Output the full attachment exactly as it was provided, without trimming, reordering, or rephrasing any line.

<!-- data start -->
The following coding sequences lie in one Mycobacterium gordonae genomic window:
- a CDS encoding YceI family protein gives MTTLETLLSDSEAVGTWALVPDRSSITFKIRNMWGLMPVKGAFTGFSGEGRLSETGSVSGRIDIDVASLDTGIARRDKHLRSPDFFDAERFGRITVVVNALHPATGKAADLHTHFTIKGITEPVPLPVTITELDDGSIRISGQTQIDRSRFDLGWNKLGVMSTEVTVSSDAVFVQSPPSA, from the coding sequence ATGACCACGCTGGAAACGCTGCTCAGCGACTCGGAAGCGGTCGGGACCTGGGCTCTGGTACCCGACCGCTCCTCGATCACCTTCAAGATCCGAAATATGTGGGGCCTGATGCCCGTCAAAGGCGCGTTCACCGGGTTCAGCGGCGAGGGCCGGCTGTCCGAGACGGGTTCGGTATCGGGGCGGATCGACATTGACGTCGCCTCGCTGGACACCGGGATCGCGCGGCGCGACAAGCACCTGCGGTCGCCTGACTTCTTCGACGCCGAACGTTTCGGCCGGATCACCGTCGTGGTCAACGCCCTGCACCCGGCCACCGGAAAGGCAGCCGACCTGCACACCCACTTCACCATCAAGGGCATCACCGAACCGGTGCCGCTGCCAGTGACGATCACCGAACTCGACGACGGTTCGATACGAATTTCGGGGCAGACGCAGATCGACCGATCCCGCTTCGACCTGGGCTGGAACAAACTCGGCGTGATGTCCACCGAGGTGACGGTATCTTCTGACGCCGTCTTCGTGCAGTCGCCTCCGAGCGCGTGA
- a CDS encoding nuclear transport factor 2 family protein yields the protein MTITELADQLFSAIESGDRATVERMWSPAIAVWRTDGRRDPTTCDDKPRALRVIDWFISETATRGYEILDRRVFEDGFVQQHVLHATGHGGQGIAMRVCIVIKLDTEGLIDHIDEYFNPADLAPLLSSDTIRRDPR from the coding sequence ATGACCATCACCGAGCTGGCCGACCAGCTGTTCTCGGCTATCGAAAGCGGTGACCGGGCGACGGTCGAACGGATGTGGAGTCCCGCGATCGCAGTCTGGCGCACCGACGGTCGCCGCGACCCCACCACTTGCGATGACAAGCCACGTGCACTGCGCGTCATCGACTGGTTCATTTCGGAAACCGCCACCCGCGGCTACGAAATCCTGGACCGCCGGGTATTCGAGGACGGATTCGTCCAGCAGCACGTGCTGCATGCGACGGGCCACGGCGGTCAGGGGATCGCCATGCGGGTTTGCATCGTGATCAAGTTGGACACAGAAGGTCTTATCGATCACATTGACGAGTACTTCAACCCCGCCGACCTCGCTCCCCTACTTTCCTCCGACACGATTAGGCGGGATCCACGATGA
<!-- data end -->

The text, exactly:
The following coding sequences lie in one Mycobacterium gordonae genomic window:
- a CDS encoding YceI family protein gives MTTLETLLSDSEAVGTWALVPDRSSITFKIRNMWGLMPVKGAFTGFSGEGRLSETGSVSGRIDIDVASLDTGIARRDKHLRSPDFFDAERFGRITVVVNALHPATGKAADLHTHFTIKGITEPVPLPVTITELDDGSIRISGQTQIDRSRFDLGWNKLGVMSTEVTVSSDAVFVQSPPSA, from the coding sequence ATGACCACGCTGGAAACGCTGCTCAGCGACTCGGAAGCGGTCGGGACCTGGGCTCTGGTACCCGACCGCTCCTCGATCACCTTCAAGATCCGAAATATGTGGGGCCTGATGCCCGTCAAAGGCGCGTTCACCGGGTTCAGCGGCGAGGGCCGGCTGTCCGAGACGGGTTCGGTATCGGGGCGGATCGACATTGACGTCGCCTCGCTGGACACCGGGATCGCGCGGCGCGACAAGCACCTGCGGTCGCCTGACTTCTTCGACGCCGAACGTTTCGGCCGGATCACCGTCGTGGTCAACGCCCTGCACCCGGCCACCGGAAAGGCAGCCGACCTGCACACCCACTTCACCATCAAGGGCATCACCGAACCGGTGCCGCTGCCAGTGACGATCACCGAACTCGACGACGGTTCGATACGAATTTCGGGGCAGACGCAGATCGACCGATCCCGCTTCGACCTGGGCTGGAACAAACTCGGCGTGATGTCCACCGAGGTGACGGTATCTTCTGACGCCGTCTTCGTGCAGTCGCCTCCGAGCGCGTGA
- a CDS encoding nuclear transport factor 2 family protein yields the protein MTITELADQLFSAIESGDRATVERMWSPAIAVWRTDGRRDPTTCDDKPRALRVIDWFISETATRGYEILDRRVFEDGFVQQHVLHATGHGGQGIAMRVCIVIKLDTEGLIDHIDEYFNPADLAPLLSSDTIRRDPR from the coding sequence ATGACCATCACCGAGCTGGCCGACCAGCTGTTCTCGGCTATCGAAAGCGGTGACCGGGCGACGGTCGAACGGATGTGGAGTCCCGCGATCGCAGTCTGGCGCACCGACGGTCGCCGCGACCCCACCACTTGCGATGACAAGCCACGTGCACTGCGCGTCATCGACTGGTTCATTTCGGAAACCGCCACCCGCGGCTACGAAATCCTGGACCGCCGGGTATTCGAGGACGGATTCGTCCAGCAGCACGTGCTGCATGCGACGGGCCACGGCGGTCAGGGGATCGCCATGCGGGTTTGCATCGTGATCAAGTTGGACACAGAAGGTCTTATCGATCACATTGACGAGTACTTCAACCCCGCCGACCTCGCTCCCCTACTTTCCTCCGACACGATTAGGCGGGATCCACGATGA